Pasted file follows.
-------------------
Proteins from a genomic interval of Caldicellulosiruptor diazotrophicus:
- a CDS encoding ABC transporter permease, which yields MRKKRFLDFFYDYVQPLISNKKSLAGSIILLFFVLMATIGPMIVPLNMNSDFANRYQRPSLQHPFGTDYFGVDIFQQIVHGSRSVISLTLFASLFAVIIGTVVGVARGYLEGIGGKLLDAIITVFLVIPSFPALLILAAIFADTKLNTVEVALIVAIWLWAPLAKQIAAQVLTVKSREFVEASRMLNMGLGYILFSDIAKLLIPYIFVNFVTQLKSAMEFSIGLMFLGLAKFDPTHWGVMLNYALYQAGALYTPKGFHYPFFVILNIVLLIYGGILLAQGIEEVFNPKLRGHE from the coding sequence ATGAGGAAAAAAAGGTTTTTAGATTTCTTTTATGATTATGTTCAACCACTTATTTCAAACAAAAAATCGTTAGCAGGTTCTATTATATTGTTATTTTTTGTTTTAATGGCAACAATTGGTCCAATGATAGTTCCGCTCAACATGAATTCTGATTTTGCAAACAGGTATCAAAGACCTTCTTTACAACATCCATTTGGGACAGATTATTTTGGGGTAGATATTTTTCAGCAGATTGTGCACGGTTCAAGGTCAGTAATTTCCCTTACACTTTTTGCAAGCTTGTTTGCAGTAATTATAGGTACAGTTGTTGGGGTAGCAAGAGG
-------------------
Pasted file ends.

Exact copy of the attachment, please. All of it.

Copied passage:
Proteins from a genomic interval of Caldicellulosiruptor diazotrophicus:
- a CDS encoding ABC transporter permease, which yields MRKKRFLDFFYDYVQPLISNKKSLAGSIILLFFVLMATIGPMIVPLNMNSDFANRYQRPSLQHPFGTDYFGVDIFQQIVHGSRSVISLTLFASLFAVIIGTVVGVARGYLEGIGGKLLDAIITVFLVIPSFPALLILAAIFADTKLNTVEVALIVAIWLWAPLAKQIAAQVLTVKSREFVEASRMLNMGLGYILFSDIAKLLIPYIFVNFVTQLKSAMEFSIGLMFLGLAKFDPTHWGVMLNYALYQAGALYTPKGFHYPFFVILNIVLLIYGGILLAQGIEEVFNPKLRGHE from the coding sequence ATGAGGAAAAAAAGGTTTTTAGATTTCTTTTATGATTATGTTCAACCACTTATTTCAAACAAAAAATCGTTAGCAGGTTCTATTATATTGTTATTTTTTGTTTTAATGGCAACAATTGGTCCAATGATAGTTCCGCTCAACATGAATTCTGATTTTGCAAACAGGTATCAAAGACCTTCTTTACAACATCCATTTGGGACAGATTATTTTGGGGTAGATATTTTTCAGCAGATTGTGCACGGTTCAAGGTCAGTAATTTCCCTTACACTTTTTGCAAGCTTGTTTGCAGTAATTATAGGTACAGTTGTTGGGGTAGCAAGAGG